DNA Bypass Surgery

The past week’s Chalk Talks carried lots of interesting information about the amazing research being conducted here at Duke. One of the presentations that caught my eye was by Nico Rey, who talked about his experiences at the Asokan Lab where they are designing a novel gene therapy for Muscular Dystrophy using viral vectors. The basis of Nico’s research is the Central Dogma, DNA makes RNA makes proteins. In many diseases, there is some error or mutation which occurs in one of these steps which causes the product to become unusable. For Muscular Dystrophy, this occurs in the first step, aka, there is a mutation within the DNA that causes the entire process to result in a failed protein.
Nico’s viral vectors will insert RNA into the cell which will complementary bind to regions of introns preceding a mutated exon which causes an alternative path for polymerase enzymes to take when producing mRNA. These inserts will contain the complement to the correct mRNA exon sequence that we wish to translate into protein. However, Nico noted that the current method of inserting the RNA and leaving it up to chance was relatively inefficient and up to chance. Therefore, his lab is focusing on leveraging novel molecular machinery to increase the odds of forcing enzymes to choose the insert rather than the original mutated DNA.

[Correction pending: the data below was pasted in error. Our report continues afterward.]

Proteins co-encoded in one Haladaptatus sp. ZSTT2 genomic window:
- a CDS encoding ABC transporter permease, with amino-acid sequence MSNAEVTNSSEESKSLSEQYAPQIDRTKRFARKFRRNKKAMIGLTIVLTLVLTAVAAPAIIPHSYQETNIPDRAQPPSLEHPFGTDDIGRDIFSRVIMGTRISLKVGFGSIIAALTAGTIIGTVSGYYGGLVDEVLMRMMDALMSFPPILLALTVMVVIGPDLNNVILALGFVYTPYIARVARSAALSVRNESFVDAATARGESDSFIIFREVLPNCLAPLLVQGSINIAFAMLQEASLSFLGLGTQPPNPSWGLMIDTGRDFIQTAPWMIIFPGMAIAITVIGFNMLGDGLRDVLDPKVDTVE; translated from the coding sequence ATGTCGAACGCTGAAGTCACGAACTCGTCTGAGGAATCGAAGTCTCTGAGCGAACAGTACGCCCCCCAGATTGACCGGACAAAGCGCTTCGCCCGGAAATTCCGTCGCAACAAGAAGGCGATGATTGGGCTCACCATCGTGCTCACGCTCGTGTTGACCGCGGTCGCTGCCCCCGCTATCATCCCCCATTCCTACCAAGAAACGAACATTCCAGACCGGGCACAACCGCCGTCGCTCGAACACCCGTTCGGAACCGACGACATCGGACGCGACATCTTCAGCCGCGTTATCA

I remember after hearing Nico’s Chalk Talk that this type of procedure sounded rather familiar, and it seems to resemble a bypass surgery, where a vascular graft is taken to bypass a clotted region to provide blood to tissue. In a similar sense, here Nico’s lab is bypassing the mutated and ‘diseased’ DNA to allow for the cell to exhibit the healthy phenotype. I think that this technology is a really good way to tackle disease as it leverages viral vectors which are known to work, inserts a small amount of specific RNA which we know will only bind to the regions we want, and has the potential to greatly alleviate symptoms of debilitating diseases.

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